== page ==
The Wedding Guest List Guide

Your budget will define your entire wedding. It will decide where you can have it, what type/style of wedding you can have, the food, the drink, the dress, the favours, the photographer, the cake and many more things. That actually falls mainly to one huge thing: your wedding budget will define how many wedding guests you can have.

You could say then, that it is actually the number of guests you have at your wedding that hugely defines the whole day.

Let’s try and put this into perspective. Let’s take an averagely priced wedding venue and look at the costings depending on the number of guests we have.

The Oxford Spires Four Pillars Hotel has some nice wedding packages which include a lot of bits and pieces and they have

Silver Package:

This package includes:

  • A glass of bucks fizz on arrival
  • A delicious three course wedding breakfast (from the silver menu) followed by coffee and mints
  • Half a bottle of house wine per person during the wedding breakfast
  • A glass of sparkling wine for the toasts
  • A dedicated Wedding coordinator
  • A professional London Guild Toastmaster
  • Red carpet welcome
  • Menu and wine tasting evening for the Bride and Groom
  • Silver cake stand and an engraved silver cake knife as a gift from us as a memento of your special day
  • Personalised table plan, menus and place cards
  • Complimentary honeymoon suite for the Bride and Groom on the night of your Wedding
  • Use of the gardens and grounds for your photographs
  • Linen napkins and table cloths
  • Free car parking

£62.75 per person

This package includes:

  • A glass of Pimms on arrival
  • Canapés during your drinks reception (3 items per person)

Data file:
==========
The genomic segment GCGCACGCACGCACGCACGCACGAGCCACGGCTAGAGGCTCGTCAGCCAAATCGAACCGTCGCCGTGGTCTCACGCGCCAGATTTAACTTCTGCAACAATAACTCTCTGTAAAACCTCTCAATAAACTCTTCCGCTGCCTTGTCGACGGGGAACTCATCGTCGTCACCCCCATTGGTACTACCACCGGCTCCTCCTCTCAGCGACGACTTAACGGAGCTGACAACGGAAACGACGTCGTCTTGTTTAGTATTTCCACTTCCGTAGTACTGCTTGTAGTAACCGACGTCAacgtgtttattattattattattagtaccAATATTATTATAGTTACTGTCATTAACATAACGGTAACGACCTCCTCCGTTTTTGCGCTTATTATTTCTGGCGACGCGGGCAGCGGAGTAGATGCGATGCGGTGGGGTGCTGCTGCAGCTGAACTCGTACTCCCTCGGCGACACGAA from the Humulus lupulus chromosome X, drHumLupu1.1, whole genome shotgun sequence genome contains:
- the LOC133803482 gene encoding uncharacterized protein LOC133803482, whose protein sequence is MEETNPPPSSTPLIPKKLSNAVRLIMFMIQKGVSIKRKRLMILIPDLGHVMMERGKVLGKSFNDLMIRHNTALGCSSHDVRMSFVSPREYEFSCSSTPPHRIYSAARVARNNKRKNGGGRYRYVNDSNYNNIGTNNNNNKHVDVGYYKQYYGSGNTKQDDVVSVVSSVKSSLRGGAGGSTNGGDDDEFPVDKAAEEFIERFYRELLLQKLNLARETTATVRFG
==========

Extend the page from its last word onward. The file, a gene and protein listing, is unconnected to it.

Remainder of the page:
• A delicious three course wedding breakfast (from the gold menu) followed by coffee and mints
  • A sorbet course
  • Half a bottle of upgraded wine per person during the wedding breakfast
  • A glass of champagne for the toasts
  • A dedicated Wedding coordinator
  • A professional London Guild Toastmaster
  • Red carpet welcome
  • Menu and wine tasting evening for the Bride and Groom
  • Silver cake stand and an engraved silver cake knife as a gift from us as a memento of your special day
  • Personalised table plan, menus and place cards
  • Complimentary honeymoon suite for the Bride and Groom on the night of your Wedding
  • Use of the gardens and grounds for your photographs
  • Linen napkins and table cloths
  • Free car parking

£72.75 per person

So let’s say you have 100 people on your guest list. You would be looking at the following costings:

Silver Package: £6,275
Gold Package: £7,275

If you make this 70 people for example, you would be able to reduce your costs significantly:

Silver Package: £4,392
Gold Package: £5,092

Make it 50 people and you reduce your costs even more:

Silver Package: £3,137
Gold Package: £3,637

So the number of people on your wedding guest list will make a huge difference to your budget, which we all know, impacts every single little aspect of your day.

How do you whittle the list down then, I hear you asking. There are distant relatives who expect to be invited, there are friends who jump on the band wagon, there are other halves who have only been around for one month: how do you cope with all these people who seem to get a bit over-excited when there is a wedding being planned.

How to keep the Wedding Guest List under control?

1. Make a Long List: The first thing to do is to write up a (sometimes very) long list of everyone you can think of, from your parents, the people who will definitely be invited, the people who might be included to the people who expect to be invited. Get everybody down on that list to see what you are dealing with in an absolute worst case scenario. This helps to make all other more likely scenarios seem much more bearable!

2. Split the list up into four main sections: